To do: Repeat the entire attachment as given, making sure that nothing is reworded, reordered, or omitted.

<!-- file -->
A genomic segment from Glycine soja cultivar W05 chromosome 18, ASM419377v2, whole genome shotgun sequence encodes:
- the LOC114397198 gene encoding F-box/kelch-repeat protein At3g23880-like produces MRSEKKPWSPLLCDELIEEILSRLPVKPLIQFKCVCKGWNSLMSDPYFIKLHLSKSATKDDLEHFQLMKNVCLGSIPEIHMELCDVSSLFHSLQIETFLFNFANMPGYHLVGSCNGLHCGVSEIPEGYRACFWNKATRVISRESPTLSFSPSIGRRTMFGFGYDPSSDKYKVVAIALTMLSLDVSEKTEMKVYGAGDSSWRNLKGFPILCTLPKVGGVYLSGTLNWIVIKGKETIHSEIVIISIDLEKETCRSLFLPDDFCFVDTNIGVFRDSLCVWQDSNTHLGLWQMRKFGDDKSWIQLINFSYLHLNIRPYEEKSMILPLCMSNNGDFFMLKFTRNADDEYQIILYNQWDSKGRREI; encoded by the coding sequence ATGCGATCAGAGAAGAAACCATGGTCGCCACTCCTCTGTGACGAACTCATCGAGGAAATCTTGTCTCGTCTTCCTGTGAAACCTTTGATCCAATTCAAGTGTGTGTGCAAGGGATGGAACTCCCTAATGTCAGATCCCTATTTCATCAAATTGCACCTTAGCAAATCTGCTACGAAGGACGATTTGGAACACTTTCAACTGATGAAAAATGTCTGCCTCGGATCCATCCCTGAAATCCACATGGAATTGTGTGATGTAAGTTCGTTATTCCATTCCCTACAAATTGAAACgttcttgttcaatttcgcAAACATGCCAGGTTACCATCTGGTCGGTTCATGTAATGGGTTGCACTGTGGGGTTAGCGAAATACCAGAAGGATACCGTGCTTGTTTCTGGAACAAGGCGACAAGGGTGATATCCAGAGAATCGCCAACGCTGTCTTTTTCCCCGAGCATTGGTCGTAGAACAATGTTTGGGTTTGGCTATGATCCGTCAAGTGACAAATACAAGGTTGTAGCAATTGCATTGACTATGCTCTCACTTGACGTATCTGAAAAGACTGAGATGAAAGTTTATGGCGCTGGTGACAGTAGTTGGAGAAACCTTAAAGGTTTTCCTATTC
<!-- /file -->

A genomic segment from Glycine soja cultivar W05 chromosome 18, ASM419377v2, whole genome shotgun sequence encodes:
- the LOC114397198 gene encoding F-box/kelch-repeat protein At3g23880-like produces MRSEKKPWSPLLCDELIEEILSRLPVKPLIQFKCVCKGWNSLMSDPYFIKLHLSKSATKDDLEHFQLMKNVCLGSIPEIHMELCDVSSLFHSLQIETFLFNFANMPGYHLVGSCNGLHCGVSEIPEGYRACFWNKATRVISRESPTLSFSPSIGRRTMFGFGYDPSSDKYKVVAIALTMLSLDVSEKTEMKVYGAGDSSWRNLKGFPILCTLPKVGGVYLSGTLNWIVIKGKETIHSEIVIISIDLEKETCRSLFLPDDFCFVDTNIGVFRDSLCVWQDSNTHLGLWQMRKFGDDKSWIQLINFSYLHLNIRPYEEKSMILPLCMSNNGDFFMLKFTRNADDEYQIILYNQWDSKGRREI; encoded by the coding sequence ATGCGATCAGAGAAGAAACCATGGTCGCCACTCCTCTGTGACGAACTCATCGAGGAAATCTTGTCTCGTCTTCCTGTGAAACCTTTGATCCAATTCAAGTGTGTGTGCAAGGGATGGAACTCCCTAATGTCAGATCCCTATTTCATCAAATTGCACCTTAGCAAATCTGCTACGAAGGACGATTTGGAACACTTTCAACTGATGAAAAATGTCTGCCTCGGATCCATCCCTGAAATCCACATGGAATTGTGTGATGTAAGTTCGTTATTCCATTCCCTACAAATTGAAACgttcttgttcaatttcgcAAACATGCCAGGTTACCATCTGGTCGGTTCATGTAATGGGTTGCACTGTGGGGTTAGCGAAATACCAGAAGGATACCGTGCTTGTTTCTGGAACAAGGCGACAAGGGTGATATCCAGAGAATCGCCAACGCTGTCTTTTTCCCCGAGCATTGGTCGTAGAACAATGTTTGGGTTTGGCTATGATCCGTCAAGTGACAAATACAAGGTTGTAGCAATTGCATTGACTATGCTCTCACTTGACGTATCTGAAAAGACTGAGATGAAAGTTTATGGCGCTGGTGACAGTAGTTGGAGAAACCTTAAAGGTTTTCCTATTC